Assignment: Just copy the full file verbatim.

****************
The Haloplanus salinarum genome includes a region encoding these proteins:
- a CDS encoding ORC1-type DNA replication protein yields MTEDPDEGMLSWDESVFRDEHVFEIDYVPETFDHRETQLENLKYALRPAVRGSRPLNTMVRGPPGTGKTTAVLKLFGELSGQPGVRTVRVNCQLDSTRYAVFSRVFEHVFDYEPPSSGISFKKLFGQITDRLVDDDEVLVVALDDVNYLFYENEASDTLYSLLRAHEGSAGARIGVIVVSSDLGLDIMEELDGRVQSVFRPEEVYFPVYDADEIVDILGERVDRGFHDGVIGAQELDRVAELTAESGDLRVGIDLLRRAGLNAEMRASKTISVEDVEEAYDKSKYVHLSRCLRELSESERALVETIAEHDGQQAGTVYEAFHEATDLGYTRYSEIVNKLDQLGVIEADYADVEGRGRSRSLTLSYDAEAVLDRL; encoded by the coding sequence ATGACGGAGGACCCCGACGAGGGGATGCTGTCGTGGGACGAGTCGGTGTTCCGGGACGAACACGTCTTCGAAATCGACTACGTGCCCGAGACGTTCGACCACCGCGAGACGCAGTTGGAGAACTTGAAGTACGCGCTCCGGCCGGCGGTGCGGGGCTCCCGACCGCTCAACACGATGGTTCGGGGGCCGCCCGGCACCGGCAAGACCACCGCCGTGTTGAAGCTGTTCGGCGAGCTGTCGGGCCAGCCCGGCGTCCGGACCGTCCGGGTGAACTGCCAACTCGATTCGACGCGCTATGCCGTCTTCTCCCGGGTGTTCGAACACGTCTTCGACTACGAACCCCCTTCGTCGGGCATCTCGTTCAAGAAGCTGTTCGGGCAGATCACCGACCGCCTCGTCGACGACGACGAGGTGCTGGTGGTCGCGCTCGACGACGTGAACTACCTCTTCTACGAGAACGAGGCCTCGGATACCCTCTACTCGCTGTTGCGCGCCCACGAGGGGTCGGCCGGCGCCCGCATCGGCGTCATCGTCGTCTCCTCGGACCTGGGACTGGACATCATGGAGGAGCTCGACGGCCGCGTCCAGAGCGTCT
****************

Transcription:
The Haloplanus salinarum genome includes a region encoding these proteins:
- a CDS encoding ORC1-type DNA replication protein yields MTEDPDEGMLSWDESVFRDEHVFEIDYVPETFDHRETQLENLKYALRPAVRGSRPLNTMVRGPPGTGKTTAVLKLFGELSGQPGVRTVRVNCQLDSTRYAVFSRVFEHVFDYEPPSSGISFKKLFGQITDRLVDDDEVLVVALDDVNYLFYENEASDTLYSLLRAHEGSAGARIGVIVVSSDLGLDIMEELDGRVQSVFRPEEVYFPVYDADEIVDILGERVDRGFHDGVIGAQELDRVAELTAESGDLRVGIDLLRRAGLNAEMRASKTISVEDVEEAYDKSKYVHLSRCLRELSESERALVETIAEHDGQQAGTVYEAFHEATDLGYTRYSEIVNKLDQLGVIEADYADVEGRGRSRSLTLSYDAEAVLDRL; encoded by the coding sequence ATGACGGAGGACCCCGACGAGGGGATGCTGTCGTGGGACGAGTCGGTGTTCCGGGACGAACACGTCTTCGAAATCGACTACGTGCCCGAGACGTTCGACCACCGCGAGACGCAGTTGGAGAACTTGAAGTACGCGCTCCGGCCGGCGGTGCGGGGCTCCCGACCGCTCAACACGATGGTTCGGGGGCCGCCCGGCACCGGCAAGACCACCGCCGTGTTGAAGCTGTTCGGCGAGCTGTCGGGCCAGCCCGGCGTCCGGACCGTCCGGGTGAACTGCCAACTCGATTCGACGCGCTATGCCGTCTTCTCCCGGGTGTTCGAACACGTCTTCGACTACGAACCCCCTTCGTCGGGCATCTCGTTCAAGAAGCTGTTCGGGCAGATCACCGACCGCCTCGTCGACGACGACGAGGTGCTGGTGGTCGCGCTCGACGACGTGAACTACCTCTTCTACGAGAACGAGGCCTCGGATACCCTCTACTCGCTGTTGCGCGCCCACGAGGGGTCGGCCGGCGCCCGCATCGGCGTCATCGTCGTCTCCTCGGACCTGGGACTGGACATCATGGAGGAGCTCGACGGCCGCGTCCAGAGCGTCT